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Boiling Point


way. Your brain makes loads of different NT’s and each one elicits a different reaction from your body. Alcohol affects how much certain NT’s are produced in your brain, which affects your behaviour. For example, alcohol represses your central nervous system by reducing the produc- tion of excitory NT’s and increas- ing the production of inhibitory NT’s.


Like many other drugs, alcohol also increases the production of ‘reward NT’s’ like dopamine and


Hangovers... Your Brain’s Revenge by Alex Campbell


n the wake of several months of end of year drinks, Christmas parties, New Year’s eve shindigs, boozy days at the cricket, BBQ’s, liquid lunches, rum balls, cham- pagne breakfasts, port-wine brandy-soaked sponge cake trifles, plum puddings doused in brandy served with brandy sauce and the odd cocktail party for good measure, you and your liver may be feeling a little worse for wear.


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You may also be experiencing that ‘foggy feeling’ as you strug- gle to return to work after such a boozy break. Most of us under- stand what such indulgence does to our livers, but have you ever wondered how enjoying yourself so much over the festive season affects your brain?


Let’s begin by going back to basics. Alcohol is metabolised in your liver – slowly. So if you drink faster than your liver works, you feel the effects in your brain. Your brain is connected to every part of your body via a complicated set of nerve cells called neurons. There are approximately 100


76 • the Beast


billion neurons in your brain and these are organised in a highly complex way. When you are stimulated by something in your environment, like light, smells, sounds, or physical sensation, the neurons in your body produce chemical or electrical signals, which travel from neuron to neu- ron up to your brain.


Different regions in your brain control specific bodily functions. For example, your cerebellum controls your coordination and movement, your frontal cortex is involved in cognitive processes like thought, and your occipital lobe processes visual informa- tion. So now, after a few too many schooners, you’ll know which part of your brain is being affected if you’re stumbling, can’t understand basic instructions, or can’t focus on the Garlo’s menu. Once it has processed the information received from your neurons, your brain responds by producing chemicals called neu- rotransmitters (NT’s). These NT’s stimulate your neurons causing your body to react in a certain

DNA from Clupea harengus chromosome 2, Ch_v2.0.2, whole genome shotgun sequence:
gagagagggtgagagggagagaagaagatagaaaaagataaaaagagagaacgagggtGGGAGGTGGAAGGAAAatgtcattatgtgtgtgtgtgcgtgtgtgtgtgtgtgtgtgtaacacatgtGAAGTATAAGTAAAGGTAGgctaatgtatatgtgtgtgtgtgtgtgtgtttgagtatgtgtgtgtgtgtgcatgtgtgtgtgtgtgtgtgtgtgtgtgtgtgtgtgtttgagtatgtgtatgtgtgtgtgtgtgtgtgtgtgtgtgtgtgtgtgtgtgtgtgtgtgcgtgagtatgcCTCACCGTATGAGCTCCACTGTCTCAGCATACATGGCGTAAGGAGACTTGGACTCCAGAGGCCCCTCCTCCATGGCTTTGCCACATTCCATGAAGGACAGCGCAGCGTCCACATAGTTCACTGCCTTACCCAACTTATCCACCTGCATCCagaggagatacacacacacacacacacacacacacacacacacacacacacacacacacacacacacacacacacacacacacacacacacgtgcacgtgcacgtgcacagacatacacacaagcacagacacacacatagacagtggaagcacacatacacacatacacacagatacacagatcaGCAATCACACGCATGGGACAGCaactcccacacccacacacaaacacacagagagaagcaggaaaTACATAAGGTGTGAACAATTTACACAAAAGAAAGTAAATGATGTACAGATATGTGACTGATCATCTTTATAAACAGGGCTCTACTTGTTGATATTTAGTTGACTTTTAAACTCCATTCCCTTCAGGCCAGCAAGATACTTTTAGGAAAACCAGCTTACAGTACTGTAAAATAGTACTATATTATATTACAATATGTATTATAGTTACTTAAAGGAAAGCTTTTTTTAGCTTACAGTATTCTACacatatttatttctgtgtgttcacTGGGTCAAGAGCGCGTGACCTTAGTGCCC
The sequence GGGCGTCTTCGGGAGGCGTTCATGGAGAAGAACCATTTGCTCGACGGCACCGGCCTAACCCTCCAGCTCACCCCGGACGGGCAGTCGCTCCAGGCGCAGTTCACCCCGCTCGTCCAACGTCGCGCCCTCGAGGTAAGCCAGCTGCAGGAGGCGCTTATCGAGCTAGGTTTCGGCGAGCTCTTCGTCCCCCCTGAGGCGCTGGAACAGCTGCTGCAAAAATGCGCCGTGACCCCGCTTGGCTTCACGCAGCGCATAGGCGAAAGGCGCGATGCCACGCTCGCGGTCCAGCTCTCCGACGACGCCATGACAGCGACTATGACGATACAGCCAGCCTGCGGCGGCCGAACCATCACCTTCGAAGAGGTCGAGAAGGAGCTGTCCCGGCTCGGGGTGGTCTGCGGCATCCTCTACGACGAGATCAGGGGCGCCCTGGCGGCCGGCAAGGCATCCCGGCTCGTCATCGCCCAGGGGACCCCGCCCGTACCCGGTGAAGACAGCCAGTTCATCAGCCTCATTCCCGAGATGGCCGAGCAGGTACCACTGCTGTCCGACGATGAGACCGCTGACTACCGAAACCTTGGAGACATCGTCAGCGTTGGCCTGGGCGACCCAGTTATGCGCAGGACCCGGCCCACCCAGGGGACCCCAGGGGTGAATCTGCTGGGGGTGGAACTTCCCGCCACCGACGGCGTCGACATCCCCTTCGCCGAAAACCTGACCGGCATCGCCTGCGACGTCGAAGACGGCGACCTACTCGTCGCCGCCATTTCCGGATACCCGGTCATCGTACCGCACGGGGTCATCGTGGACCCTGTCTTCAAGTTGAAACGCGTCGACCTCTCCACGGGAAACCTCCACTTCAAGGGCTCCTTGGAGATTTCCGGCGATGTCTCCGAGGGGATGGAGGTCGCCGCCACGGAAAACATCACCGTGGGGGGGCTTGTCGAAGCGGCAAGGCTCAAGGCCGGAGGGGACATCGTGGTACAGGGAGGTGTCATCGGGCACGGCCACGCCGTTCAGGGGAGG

serotonin, which are substances that make us feel very, very good. These NT’s are usually produced to reward the body for doing something good, like eating or having sex, and are also involved in the development of alcohol dependence. Medical researchers warn the over-40s that alcohol-related damage to the brain may be irreversible. At any age, becoming dependent on alcohol (or any drug for that matter) can also permanently damage your brain. Women are particularly vulnerable to devel- oping alcoholism and suffering from its effects.


So enjoy yourself in modera- tion and if you have overdone it this silly season perhaps consider giving your body a break. If you think you have a bit of a prob- lem, or may have done yourself some damage over the holidays, go and see your doctor. To hear more about all things


scientific, environmental and health-related, tune-in to Boiling Point on 89.7 FM Eastside Radio, every Tuesday at 6.00pm.


www.thebeast.com.au


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